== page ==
13. Delmastro MM, Piganelli JD.  Oxidative stress and redox modulation potential in type 1 diabetes.  Clin Dev Immunol.  2011;2011:593863.  Epub 2011 May 18. PMID: 21647409
  14. Manni ML, Tomai LP, Norris CA, Thomas LM, Kelley EE, Salter RD, Crapo JD, Chang LY, Watkins SC, Piganelli JD, Oury TD.  Extracellular superoxide dismutase in macrophages augments bacterial killing by promoting phagocytosis.  Am J Pathol.  2011 Jun;178(6):2752-9. PMID: 21641397
  15. Ramsgaard L, Englert JM, Manni ML, Milutinovic PS, Gefter J, Tobolewski J, Crum L, Coudriet GM, Piganelli JD, Zamora R, Vodovotz Y, Enghild JJ, Oury TD.  Lack of the Receptor for Advanced Glycation End-Products Attenuates E. coli Pneumonia in Mice.  PLoS One.  2011;6(5):e20132.  Epub 2011 May 23. PMID: 21629785
  16. Hager EJ, Piganelli JD, Tse HM, Gibson KM.  Aberrant expression of costimulatory molecules in splenocytes of the mevalonate kinase-deficient mouse model of human hyper-IgD syndrome (HIDS).  J Inherit Metab Dis. 2012 Volume 35, Number 1, 159-168. PMID: 21607759
  17. Coudriet GM, He J, Trucco M, Mars WM, Piganelli JD.  Hepatocyte growth factor modulates interleukin-6 production in bone marrow derived macrophages: implications for inflammatory mediated diseases.  PLoS One.  2010 Nov 2;5(11):e15384. PMID: 21072211
  18. Chen J, Gusdon AM, Piganelli JD, Leiter EH, Mathews CE.  mt-Nd2(a) Modifies resistance against autoimmune type 1 diabetes in NOD mice at the level of the pancreatic β-cell.  Diabetes.  2011 Jan;60(1):355-9.  Epub 2010 Oct 27. PMID: 20980458
  19. Tse HM, Thayer TC, Steele C, Cuda CM, Morel L, Piganelli JD, Mathews CE.  NADPH oxidase deficiency regulates Th lineage commitment and modulates autoimmunity.  J Immunol.  2010 Nov 1;185(9):5247-58.  Epub 2010 Sep 29. PMID: 20881184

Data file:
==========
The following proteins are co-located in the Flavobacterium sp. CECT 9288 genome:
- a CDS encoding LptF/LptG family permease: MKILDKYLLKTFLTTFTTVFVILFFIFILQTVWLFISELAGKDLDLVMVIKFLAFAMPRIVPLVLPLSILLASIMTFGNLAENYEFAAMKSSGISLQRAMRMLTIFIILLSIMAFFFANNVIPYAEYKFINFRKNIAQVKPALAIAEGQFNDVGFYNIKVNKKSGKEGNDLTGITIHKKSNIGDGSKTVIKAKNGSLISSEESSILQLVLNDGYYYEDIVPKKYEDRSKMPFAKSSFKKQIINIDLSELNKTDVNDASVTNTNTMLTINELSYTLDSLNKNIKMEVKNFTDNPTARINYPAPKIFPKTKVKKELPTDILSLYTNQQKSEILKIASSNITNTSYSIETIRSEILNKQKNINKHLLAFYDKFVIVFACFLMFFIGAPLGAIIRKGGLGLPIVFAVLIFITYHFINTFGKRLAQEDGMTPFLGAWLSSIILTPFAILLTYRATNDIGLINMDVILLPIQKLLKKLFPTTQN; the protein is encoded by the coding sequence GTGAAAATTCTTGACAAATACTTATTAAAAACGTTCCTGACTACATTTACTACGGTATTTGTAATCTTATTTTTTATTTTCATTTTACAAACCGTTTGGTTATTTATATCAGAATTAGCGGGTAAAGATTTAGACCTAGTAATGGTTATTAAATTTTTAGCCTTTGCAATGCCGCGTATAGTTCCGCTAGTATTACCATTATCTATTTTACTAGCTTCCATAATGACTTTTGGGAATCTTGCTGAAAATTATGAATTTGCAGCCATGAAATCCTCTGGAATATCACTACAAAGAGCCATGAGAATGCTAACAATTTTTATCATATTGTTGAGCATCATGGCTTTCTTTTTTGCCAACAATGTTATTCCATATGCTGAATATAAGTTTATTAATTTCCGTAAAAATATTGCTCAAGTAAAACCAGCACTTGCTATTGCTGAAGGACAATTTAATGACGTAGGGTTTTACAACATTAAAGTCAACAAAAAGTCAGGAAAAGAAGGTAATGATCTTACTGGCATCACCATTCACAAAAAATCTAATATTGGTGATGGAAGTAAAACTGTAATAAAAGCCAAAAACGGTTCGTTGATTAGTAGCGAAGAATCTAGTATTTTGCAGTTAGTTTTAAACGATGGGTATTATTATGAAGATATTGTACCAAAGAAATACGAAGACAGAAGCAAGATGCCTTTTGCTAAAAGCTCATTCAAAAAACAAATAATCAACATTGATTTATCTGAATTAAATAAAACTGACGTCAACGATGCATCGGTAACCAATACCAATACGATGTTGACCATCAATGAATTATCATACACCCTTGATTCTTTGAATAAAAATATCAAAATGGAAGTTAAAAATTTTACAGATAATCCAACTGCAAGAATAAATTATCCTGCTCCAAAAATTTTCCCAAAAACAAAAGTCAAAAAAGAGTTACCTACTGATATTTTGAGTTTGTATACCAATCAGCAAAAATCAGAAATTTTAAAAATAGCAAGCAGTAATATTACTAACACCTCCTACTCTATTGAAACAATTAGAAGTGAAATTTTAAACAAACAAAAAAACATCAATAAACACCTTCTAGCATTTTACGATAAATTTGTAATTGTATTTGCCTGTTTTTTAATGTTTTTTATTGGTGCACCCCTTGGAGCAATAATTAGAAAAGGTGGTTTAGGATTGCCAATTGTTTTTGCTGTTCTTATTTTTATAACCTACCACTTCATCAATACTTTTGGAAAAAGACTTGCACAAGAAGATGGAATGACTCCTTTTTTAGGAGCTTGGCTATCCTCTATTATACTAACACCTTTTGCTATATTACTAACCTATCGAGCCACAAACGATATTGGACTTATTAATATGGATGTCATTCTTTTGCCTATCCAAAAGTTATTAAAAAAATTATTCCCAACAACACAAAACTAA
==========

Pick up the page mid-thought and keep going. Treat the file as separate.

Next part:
20. Batinic-Haberle I, Spasojevic I, Tse HM, Tovmasyan A, Rajic Z, St Clair DK, Vujaskovic Z, Dewhirst MW, Piganelli JD.  Design of Mn porphyrins for treating oxidative stress injuries and their redox-based regulation of cellular transcriptional activities.  Amino Acids.  2010 May 16.  Amino Acids.  2012 Jan;42(1):115-6 .  [Epub ahead of print] PMID: 20473774
  21. Sklavos MM, Bertera S, Tse HM, Bottino R, He J, Beilke JN, Coulombe MG, Gill RG, Crapo JD, Trucco M, Piganelli JD.  Redox modulation protects islets from transplant-related injury.  Diabetes.  2010 Jul;59(7):1731-8.  Epub 2010 Apr 22. PMID 20413509
  22. Stadinski BD, Delong T, Reisdorph N, Reisdorph R, Powell RL, Armstrong M, Piganelli JD, Barbour G, Bradley B, Crawford F, Marrack P, Mahata SK, Kappler JW, Haskins K.  Chromogranin A is an autoantigen in type 1 diabetes.  Nat Immunol.  2010 Mar;11(3):225-31.  Epub 2010 Feb 7. PMID: 20139986
  23. Schulte BM, Kramer M, Ansems M, Lanke KH, van Doremalen N, Piganelli JD, Bottino R, Trucco M, Galama JM, Adema GJ, van Kuppeveld FJ.  Phagocytosis of enterovirus-infected pancreatic beta-cells triggers innate immune responses in human dendritic cells. Diabetes.  2010 May;59(5):1182-91.  Epub 2010 Jan 13.PMID: 20071599
  24. Su D, Coudriet GM, Hyun Kim D, Lu Y, Perdomo G, Qu S, Slusher S, Tse HM, Piganelli JD, Giannoukakis N, Zhang J, Henry Dong H.  FoxO1 links insulin resistance to proinflammatory cytokine IL-1beta production in macrophages.  Diabetes.  2009 Nov;58(11):2624-33.  Epub 2009 Aug 3. PMID: 19651810
  25. Sheng H, Yang W, Fukuda S, Tse HM, Paschen W, Johnson K, Batinic-Haberle I, Crapo JD, Pearlstein RD, Piganelli JD, Warner DS.  Long-term neuroprotection from a potent redox-modulating metalloporphyrin in the rat.  Free Radic Biol Med.  2009 Oct 1;47(7):917-23.  Epub 2009 Jul 22. PMID:19631268
  26. Urish KL, Vella JB, Okada M, Deasy BM, Tobita K, Keller BB, Cao B, Piganelli JD, Huard J.  Antioxidant levels represent a major determinant in the regenerative capacity of muscle stem cells.  Mol Biol Cell.  2009 Jan;20(1):509-20.  Epub 2008 Nov 12. PMID: 19005220
  27. Sklavos MM, Tse HM, Piganelli JD.  Redox modulation inhibits CD8 T cell effector function.  Free Radic Biol Med. 2008 Nov 15;45(10):1477-86.  Epub 2008 Sep 9. PMID: 18805480

 

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Courses Taught

  • Small Group Facilitator Foundations
  • Methods and Logic in Medicine, Facilitator
  • Immunobiotherapeutics
  • Molecular Pathobiology. Diabetes Section Director on Clinical Research in the Management and Treatment of Diabetes Mellitus

Research Interests

  • Autoimmunity, Inflammatory Mediated Diseases, reactive oxygen species (ROS) signlaing